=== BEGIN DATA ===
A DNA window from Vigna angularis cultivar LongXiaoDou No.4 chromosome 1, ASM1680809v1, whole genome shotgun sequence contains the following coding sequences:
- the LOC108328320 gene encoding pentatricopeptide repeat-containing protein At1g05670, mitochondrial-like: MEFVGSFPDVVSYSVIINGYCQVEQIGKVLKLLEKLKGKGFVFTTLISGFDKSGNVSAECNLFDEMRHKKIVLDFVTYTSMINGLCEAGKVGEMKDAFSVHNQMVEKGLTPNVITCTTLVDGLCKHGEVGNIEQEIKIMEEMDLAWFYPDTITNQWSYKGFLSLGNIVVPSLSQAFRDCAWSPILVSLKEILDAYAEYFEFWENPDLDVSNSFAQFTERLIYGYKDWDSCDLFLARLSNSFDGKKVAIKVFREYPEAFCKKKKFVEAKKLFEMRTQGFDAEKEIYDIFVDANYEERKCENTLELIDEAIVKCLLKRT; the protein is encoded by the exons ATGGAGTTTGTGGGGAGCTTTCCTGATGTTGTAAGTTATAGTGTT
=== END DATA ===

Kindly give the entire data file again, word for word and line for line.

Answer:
A DNA window from Vigna angularis cultivar LongXiaoDou No.4 chromosome 1, ASM1680809v1, whole genome shotgun sequence contains the following coding sequences:
- the LOC108328320 gene encoding pentatricopeptide repeat-containing protein At1g05670, mitochondrial-like: MEFVGSFPDVVSYSVIINGYCQVEQIGKVLKLLEKLKGKGFVFTTLISGFDKSGNVSAECNLFDEMRHKKIVLDFVTYTSMINGLCEAGKVGEMKDAFSVHNQMVEKGLTPNVITCTTLVDGLCKHGEVGNIEQEIKIMEEMDLAWFYPDTITNQWSYKGFLSLGNIVVPSLSQAFRDCAWSPILVSLKEILDAYAEYFEFWENPDLDVSNSFAQFTERLIYGYKDWDSCDLFLARLSNSFDGKKVAIKVFREYPEAFCKKKKFVEAKKLFEMRTQGFDAEKEIYDIFVDANYEERKCENTLELIDEAIVKCLLKRT; the protein is encoded by the exons ATGGAGTTTGTGGGGAGCTTTCCTGATGTTGTAAGTTATAGTGTT